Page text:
We’ve stepped in it this time, haven’t we?
We didn’t listen to the proper churchgoers of our youth who reminded us that one’s views on politics is no one else’s beeswax, and ne’er a discussion on the subject should be heard within the auspices of the church grounds.
Does a podcast count?
Here’s the deal, though. The simple fact of the matter is that politics is on just about everyone’s minds right now, particularly Americans, as we draw ever closer to November 8th and the decision our country will make regarding who will occupy the White House for the next four years. A lot of hope is being projected on these candidates; however, there seems to be just as much, if not more, fear emanating from this election, too. A lot of people are deeply concerned (to put it mildly).
And one group of people who have been slightly more on edge in this election than in years past are Christians. We struggle with the concept of voting for the lesser of two evils, or voting for a extreme-long-shot third party candidate, or not voting at all, wondering through it all which choice is the one God wants us to make. At the same time, we’re even more troubled by what policies, laws and court decisions might be affected, depending on which candidate wins. Our anxiety has reached a point in which some have difficulty focusing on anything else, including the very faith they proclaim in our holy, timeless, and transcendent God.
On this episode of The DBC Podcast, I sat down with the original fun bunch from our first-ever episode – the beloved co-hosts Mark Paul (Student Pastor) and Steve Johns (Sunday School teacher extraordinaire) – to talk about the often quoted but little understood concept known as “the separation of Church and state.” We discuss where both the term and concept come from, what it implies, how it works today, and what Christians should understand about it, especially in light of this ongoing three-ring circus of a presidential election.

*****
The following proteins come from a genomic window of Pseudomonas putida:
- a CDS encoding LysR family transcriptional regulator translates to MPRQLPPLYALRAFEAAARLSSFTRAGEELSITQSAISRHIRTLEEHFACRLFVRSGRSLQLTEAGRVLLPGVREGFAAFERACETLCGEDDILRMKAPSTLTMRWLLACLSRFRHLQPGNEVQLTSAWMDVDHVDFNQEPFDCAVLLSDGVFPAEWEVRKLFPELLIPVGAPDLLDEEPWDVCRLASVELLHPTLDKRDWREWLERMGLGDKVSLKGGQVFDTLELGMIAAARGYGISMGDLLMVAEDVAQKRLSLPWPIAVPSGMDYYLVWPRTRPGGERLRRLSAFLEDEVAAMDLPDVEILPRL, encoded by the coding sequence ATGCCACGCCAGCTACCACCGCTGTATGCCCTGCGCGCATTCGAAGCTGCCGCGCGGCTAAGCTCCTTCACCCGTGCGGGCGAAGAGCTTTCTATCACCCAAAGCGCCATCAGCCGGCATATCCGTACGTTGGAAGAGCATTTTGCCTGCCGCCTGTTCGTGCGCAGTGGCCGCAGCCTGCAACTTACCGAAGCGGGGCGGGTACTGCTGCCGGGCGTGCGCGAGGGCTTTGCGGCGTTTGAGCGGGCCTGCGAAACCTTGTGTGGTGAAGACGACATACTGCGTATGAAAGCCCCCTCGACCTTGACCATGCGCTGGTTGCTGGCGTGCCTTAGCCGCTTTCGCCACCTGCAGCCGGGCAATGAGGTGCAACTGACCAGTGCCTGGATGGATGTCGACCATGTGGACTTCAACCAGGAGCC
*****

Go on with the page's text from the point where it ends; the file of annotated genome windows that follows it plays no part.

Now, fair warning, we don’t pull our punches that much. While none of us come out and say who you should vote for, we also don’t speak vaguely or cryptically about the people running in this election, or the hot-button issues associated with them. So, we hope you will listen with a commitment to patience and curiosity rather than indulge the knee-jerk temptation toward fear or anger that pricks you whenever we say something you don’t agree with. Chances are, you won’t see completely eye to eye with us, but one of the themes of this particular episode is compromise and a willingness to listen – to be both critical and gracious at the same time – so we hope you will hear us out.
If you would like to share your own thoughts, even if they are stern rebuttals of what we have said, please do so in the Comment section below. I will respond to every comment, and, if necessary, ask Mark and/or Steve to do the same. This podcast is committed to stirring both good thought and good conversation, albeit in an online context. So, join us in keeping this particular conversation going, won’t you?
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